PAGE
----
Windows Live Essentials (WLE) is a collection of some really decent online tools that offer an alternative to some of the more popular versions by Google and other online services. Difference is, with WLE, there's a client version (requiring Vista or later) so you run local instances. Reviewers generally like the tools and applauded the added features in Wave 4. These include a photo gallery for editing/sharing photos, movie maker, Family Safety settings tool, as well as the Writer blogging platform, Messenger instant messenger, and Hotmail e-mail. (There are a variety of other freebie programs under the Windows Live umbrella -- an Outlook connector, etc.)

WLE is not to be confused with Windows Live. In addition to the WLE tools, Windows Live includes a bunch of other online-only services, such as SkyDrive, free cloud storage, synch tools for synching files between different devices and so on. One of the tools in Windows Live is Windows Live Space, a free Web page where you can post your blog (written with or without the WLE blog tool, Writer), your photos, your movies, etc. Live Space was created during the days MySpace was the rage. At the time, you could make it public or limit it to be visible only to friends.

When Microsoft pushed out its next version of Windows Live in June, it affected Live Space users. In addition to the bit about the profile telling the world your last name, Live Users discovered that some of the stuff on their Web pages (gadgets) were altered. This includes any HTML comments in the guest book because the guest book no longer supports HTML.

A user named "Live User 100" in June noted a list of infuriating changes, especially, "If you allow any level of access to your profile, then your profile will now be searchable in Windows Live." He later wrote,

"The fact is WL had the best security as far as user control. The problem was never the granularity of WL Wave3 security, it was how it was implemented. Yes it was complicated for many so the correct solution in Wave4 would have been to provide a simpler security method such as your sliders AND to allow advanced security that worked like Wave3 for those technically proficient. Instead you "fixed" the problem by dumbing down all security and breaking many of your customer's security design. The problem is you are so far behind your competitors that your security now works like Facebooks USED to work. They have been enabling more security like WL had in Wave3 and you have disable those same capabilities now in Wave4... so once again you are behind the pack."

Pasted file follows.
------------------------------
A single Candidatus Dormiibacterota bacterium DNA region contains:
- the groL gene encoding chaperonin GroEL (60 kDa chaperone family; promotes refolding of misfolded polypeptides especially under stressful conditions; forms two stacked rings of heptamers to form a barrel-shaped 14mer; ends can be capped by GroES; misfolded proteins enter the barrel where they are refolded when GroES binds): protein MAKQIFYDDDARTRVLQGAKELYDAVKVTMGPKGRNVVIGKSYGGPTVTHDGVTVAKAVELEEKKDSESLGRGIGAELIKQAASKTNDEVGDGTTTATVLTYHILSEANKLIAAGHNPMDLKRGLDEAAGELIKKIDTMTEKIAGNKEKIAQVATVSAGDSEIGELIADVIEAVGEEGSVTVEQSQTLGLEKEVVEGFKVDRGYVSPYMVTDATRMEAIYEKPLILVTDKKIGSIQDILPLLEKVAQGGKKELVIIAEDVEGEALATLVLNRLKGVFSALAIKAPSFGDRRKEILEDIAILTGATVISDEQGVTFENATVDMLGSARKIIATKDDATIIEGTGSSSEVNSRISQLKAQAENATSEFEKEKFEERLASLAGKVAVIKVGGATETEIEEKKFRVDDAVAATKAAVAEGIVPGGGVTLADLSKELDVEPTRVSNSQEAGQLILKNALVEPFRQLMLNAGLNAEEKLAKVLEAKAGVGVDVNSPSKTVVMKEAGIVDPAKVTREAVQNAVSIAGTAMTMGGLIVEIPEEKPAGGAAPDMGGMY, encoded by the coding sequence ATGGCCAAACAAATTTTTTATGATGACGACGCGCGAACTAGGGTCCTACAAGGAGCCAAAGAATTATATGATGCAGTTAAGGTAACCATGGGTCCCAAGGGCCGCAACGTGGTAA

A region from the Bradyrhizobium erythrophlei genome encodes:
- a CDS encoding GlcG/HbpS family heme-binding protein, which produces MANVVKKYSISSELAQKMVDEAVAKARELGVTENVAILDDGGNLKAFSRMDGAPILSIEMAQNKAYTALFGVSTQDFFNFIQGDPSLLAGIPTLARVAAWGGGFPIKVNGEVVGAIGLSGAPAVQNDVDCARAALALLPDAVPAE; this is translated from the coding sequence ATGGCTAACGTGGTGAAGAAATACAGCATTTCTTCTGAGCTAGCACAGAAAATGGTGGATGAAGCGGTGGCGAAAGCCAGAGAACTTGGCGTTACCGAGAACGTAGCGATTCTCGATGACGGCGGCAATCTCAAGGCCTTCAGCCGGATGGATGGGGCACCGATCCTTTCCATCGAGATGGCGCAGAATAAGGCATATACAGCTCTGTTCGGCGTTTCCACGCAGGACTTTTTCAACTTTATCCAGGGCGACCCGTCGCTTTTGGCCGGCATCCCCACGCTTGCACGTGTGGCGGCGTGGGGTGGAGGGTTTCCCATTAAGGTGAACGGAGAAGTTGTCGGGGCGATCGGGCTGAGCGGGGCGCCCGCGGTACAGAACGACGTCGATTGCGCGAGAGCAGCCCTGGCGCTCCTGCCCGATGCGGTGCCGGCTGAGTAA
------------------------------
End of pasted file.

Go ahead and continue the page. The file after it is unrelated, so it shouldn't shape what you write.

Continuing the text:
To its credit, the Windows Live Solution Center team has tried to show that the new privacy settings are actually more granular than the old ones, but because the the issues I've described, users aren't buying it.

Heindel, a security consultant, added his two cents to the conversation. He wrote on the forum.

"Having been with Windows Live services since the beta days and seen all the shortcomings of the WLTeam in design, tie in to services, and security which has been mentioned above numerous times I have  questions as well. ... Is it not time to quit fiddling with the system every so many months so as to confuse users? Why has Microsoft not learned from the failings of their partner (with an investment) Facebook concerning security?"

I might as well throw this bit of information in too: Wave 4 introduced some bugs in Hotmail. For some users, simply being logged into Messenger while trying to access their Hotmail accounts causes Hotmail to slow to a crawl. And those using something called "High Contrast display mode in Windows" may not be able to send mail at all (as if the average Hotmail user would know what that is). Microsoft is working on fixes.